8 Fun Pinterest Pinning Tips!

by Lisa Maliga, Copyright 2015

I’m  a huge fan of Pinterest. It’s like being in a library full of pretty pictures and filing them in your online card catalogue! Learning how to pin is incredibly easy and once you’ve created your first board, you’re off and pinning.

Here are eight tips about how to have more fun pinning pictures on Pinterest.

PinterestLOGO1. Pin Me! 

You’ll see the red and white capital P which means it’s ready to be pinned to one of your boards, sent to a fellow member or given the red heart of approval. Additionally, you have the option of checking the Twitter box whenever you pin so you can share it with your Twitter followers.

2. Your Board Covers 

These can be changed as frequently as you like. Each board cover should reflect what your pin board is about. For my popular Talented Soapmakers board, I always choose striking and unique looking bar/s of colorful soap.

3. Pinterest & Twitter 

The following gorgeous photo of Chanel No. 5 type soap by Soproano Labs was found on my Twitter feed so I had to share it with my Pinterest followers. The two sites work very well together–much better than the early days of Twitter where you had to click links to see photos and videos.

sopranolabs soap chanel no 5

4. Commenting and Likes

Choosing to comment on any pin that floats by is entirely up to you. Some pins seem to elicit more comments than others do – especially if an adorable baby animal is the subject. Liking is that heart-shaped button on the right hand side of any pin. I ‘like’ every pin I share.

5. Organizing Pins/Pinboards 

How you choose to organize your pinboards is what can help make yours stand out more. Some opt for alphabetical order; other pinners group their boards according to subject. I’ve seen pinboards that show an entire spectrum of colors. Others are seemingly haphazardly arrayed, yet make perfect sense to the board owner. Pinterest people come from all over the world, so when it comes to pinboards, I like to include international boards–because beautiful photos transcend language. I’ve since learned the word soap in several languages. I now recognize jabon, savon, zeep, and seifen, to list a few–although there can be variations and I’ve left off the accent marks! Naming boards can also show a pinner’s creative or practical flair. Below you can see my top 11 boards. Click to enlarge image.

lisa maliga pinterest boards

6. Group Boards vs. Your Own Boards 

You may see some pinners with hundreds of thousands of followers. Don’t be fooled by large numbers as they may only follow group boards. Group boards allow you to pin your own pins or share pins. You can invite others to share pins. However, depending upon the size of the board, your contributions may get lost. Carefully read the instructions for each group board as some forbid commercial pins while others encourage them. Also, you may be limited in the number of pins per day you can add.

pinterestsoappin7. Keywords 

It’s always helpful to use keywords when you upload a pin. This way, your pin is easily found in the Pinterest search engine. For example, if you’re looking for a melt and pour soap recipe, you’ll certainly find them on the internet and especially on Pinterest.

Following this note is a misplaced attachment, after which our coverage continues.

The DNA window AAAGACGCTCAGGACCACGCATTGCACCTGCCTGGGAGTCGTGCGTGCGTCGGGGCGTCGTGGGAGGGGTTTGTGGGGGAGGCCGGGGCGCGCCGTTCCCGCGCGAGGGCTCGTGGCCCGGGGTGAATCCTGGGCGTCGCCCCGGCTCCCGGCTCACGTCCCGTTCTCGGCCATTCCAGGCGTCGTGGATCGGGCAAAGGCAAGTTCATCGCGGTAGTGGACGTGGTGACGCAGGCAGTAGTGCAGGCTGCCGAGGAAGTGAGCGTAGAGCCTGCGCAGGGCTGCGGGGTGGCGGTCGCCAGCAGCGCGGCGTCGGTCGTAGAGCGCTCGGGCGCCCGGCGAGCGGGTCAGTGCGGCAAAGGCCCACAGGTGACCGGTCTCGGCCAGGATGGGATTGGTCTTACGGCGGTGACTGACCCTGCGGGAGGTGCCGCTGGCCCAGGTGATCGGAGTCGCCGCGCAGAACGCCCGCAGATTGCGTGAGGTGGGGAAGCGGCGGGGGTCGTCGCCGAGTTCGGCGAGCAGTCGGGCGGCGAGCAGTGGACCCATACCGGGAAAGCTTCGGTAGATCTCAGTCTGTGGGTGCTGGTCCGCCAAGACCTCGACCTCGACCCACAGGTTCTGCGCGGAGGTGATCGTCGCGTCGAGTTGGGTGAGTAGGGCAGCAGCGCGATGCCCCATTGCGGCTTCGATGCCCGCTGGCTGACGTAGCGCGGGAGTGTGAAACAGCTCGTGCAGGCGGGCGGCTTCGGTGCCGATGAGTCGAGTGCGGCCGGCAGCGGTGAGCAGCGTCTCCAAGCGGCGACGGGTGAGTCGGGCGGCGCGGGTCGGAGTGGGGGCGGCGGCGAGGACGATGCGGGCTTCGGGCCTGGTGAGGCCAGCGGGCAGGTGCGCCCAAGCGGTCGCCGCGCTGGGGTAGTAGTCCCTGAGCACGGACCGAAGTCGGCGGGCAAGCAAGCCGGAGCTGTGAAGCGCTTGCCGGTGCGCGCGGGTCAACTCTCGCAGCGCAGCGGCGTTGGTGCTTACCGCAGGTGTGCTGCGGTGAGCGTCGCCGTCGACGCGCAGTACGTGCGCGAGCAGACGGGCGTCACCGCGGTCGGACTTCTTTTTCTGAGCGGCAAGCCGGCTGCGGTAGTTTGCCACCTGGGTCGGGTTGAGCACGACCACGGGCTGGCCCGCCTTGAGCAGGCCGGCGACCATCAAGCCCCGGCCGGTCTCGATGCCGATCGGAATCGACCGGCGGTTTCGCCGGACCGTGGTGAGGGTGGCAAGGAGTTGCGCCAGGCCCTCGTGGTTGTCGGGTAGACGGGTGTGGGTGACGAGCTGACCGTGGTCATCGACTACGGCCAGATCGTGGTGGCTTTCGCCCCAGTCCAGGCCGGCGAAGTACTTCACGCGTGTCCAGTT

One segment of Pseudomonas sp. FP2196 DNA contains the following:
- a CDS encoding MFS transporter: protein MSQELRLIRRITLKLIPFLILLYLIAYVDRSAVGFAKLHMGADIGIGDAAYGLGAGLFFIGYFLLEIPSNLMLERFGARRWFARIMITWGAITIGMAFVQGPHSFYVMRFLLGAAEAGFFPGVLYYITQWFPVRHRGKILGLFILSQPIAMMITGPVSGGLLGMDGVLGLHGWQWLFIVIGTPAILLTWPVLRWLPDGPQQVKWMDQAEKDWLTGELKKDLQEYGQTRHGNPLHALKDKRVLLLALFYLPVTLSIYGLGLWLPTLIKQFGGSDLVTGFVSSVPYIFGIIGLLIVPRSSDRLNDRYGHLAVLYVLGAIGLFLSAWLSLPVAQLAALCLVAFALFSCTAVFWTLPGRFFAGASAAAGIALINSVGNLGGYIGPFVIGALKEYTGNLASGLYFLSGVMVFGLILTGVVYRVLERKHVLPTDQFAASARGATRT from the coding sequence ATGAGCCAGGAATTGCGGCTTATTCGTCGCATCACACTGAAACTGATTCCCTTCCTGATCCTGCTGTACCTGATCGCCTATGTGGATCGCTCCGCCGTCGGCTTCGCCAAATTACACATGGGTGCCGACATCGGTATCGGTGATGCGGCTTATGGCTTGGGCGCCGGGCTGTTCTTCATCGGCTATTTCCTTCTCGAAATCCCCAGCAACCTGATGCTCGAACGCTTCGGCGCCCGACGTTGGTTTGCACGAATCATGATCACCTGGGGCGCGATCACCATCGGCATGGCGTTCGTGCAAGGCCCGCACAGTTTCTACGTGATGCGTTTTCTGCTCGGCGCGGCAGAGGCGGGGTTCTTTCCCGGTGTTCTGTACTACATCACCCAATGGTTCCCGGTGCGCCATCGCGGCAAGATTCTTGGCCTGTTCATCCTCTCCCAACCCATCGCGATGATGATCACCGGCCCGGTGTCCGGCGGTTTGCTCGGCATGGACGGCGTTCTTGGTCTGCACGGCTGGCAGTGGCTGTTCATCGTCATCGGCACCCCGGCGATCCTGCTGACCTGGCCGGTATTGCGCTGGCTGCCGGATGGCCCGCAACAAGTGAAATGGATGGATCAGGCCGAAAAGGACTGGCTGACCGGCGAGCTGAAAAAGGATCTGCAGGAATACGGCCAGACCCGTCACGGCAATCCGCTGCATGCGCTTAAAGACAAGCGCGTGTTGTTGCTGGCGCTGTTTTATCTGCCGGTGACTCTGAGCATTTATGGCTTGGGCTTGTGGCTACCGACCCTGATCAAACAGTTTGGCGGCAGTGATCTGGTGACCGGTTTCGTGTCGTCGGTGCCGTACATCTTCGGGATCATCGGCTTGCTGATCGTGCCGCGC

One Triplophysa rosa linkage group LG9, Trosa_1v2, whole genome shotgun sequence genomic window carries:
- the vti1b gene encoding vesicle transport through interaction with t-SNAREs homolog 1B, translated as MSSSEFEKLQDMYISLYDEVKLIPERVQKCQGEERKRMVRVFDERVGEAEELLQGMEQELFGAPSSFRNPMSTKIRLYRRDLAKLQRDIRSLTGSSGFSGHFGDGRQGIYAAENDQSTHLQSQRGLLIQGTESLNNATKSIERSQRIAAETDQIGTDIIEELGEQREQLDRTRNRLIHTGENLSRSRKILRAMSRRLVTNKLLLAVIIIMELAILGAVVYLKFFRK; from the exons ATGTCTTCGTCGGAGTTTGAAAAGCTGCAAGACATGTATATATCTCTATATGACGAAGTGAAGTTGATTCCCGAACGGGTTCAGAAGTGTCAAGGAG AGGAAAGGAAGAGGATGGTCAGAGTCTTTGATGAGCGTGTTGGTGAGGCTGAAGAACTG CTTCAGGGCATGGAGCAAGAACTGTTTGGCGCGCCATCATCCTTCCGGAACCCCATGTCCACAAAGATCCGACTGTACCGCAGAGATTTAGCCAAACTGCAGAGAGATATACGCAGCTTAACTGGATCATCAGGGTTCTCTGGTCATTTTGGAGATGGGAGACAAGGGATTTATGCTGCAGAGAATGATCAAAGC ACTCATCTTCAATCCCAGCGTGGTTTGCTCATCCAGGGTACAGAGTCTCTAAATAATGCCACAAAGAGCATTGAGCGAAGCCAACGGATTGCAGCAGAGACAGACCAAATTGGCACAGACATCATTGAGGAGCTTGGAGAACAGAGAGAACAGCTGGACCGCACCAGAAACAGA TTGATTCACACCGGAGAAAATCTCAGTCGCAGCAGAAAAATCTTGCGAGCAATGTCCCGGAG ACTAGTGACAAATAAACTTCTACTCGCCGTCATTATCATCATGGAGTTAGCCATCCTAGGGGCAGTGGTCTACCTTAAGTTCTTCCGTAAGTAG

In the example on the right, the photo is clearly marked as to what type of soap it is, along with the company’s URL. The keyword-rich description includes the name of the company and the fact that it’s a recipe. This is very intelligent marketing.

pinterestsquirrelpin8. Pick a Board 

This feature has gotten even easier to use, especially with keyword-friendly pins. Oftentimes, I’ll pin to my Squirrel-Friends board https://www.pinterest.com/lisamaliga/squirrel-friends and while many of the pins aren’t loaded with keywords, just by using the word “squirrel” the Pick a Board feature takes me to my Squirrel-Friends board, which saves me from having to scroll down. The example on the left doesn’t show any keywords but Pinterest recognizes it as a squirrel picture and offers the correct pinning option.

Pinterest is changing for the better and you can help it grow by pinning your pretty pictures!

Advertisements

Squirrels in the Hood ~ An Excerpt

By Lisa Maliga Copyright 2011-2013

PEANUTS & SHARING

Sniffing a peanut before eating it is a common trait all squirrels share. Soon, that peanut shell will fall to the ground, resulting in more landlord complaints. Every night I would vacuum or sweep up the extraneous mess left behind, but some of the remnants fell to the ground below. I also had to resort to buying loose peanuts so discarded peanut shells didn’t plummet downstairs. squirrels in the hood lisa maliga Sharing wasn’t a trait I saw on display. If Cocoa Butter was eating at a plastic pagoda bird feeder, she “owned” it for the duration she parked her chubby behind on the floor. If another squirrel wanted to dine at a neighboring feeder, she’d stop eating and chase the newcomer away. It was more work for her to be a bully than it was to allow another friend or relative to sit nearby and dine. Maybe the seeds and nuts were tastier in her bin. Or she was saving the other house for her next meal. The other squirrels usually returned not long after the altercation. The scene was repeated and the same flurry of feet was heard departing.

Squirrels in the Hood is available in eBook format at many online bookstores. See more pictures at my Squirrel-Friends Board on Pinterest!

Squirrels in the Hood

When Sunshine the cat departs in 2006, the second story balcony she occupied is very empty. Now that birds can be fed, the author does so, also attracting an array of hungry squirrels. Follow the adventures of Alpha, Doc, Cocoa Butter and other squirrel-friends as they dine in the Bird & Squirrel Café located in the Miracle Mile district of Los Angeles. SQUIRRELS IN THE HOOD includes 19 color photos taken by the author.

Available at Amazon, B&N and Smashwords.

Image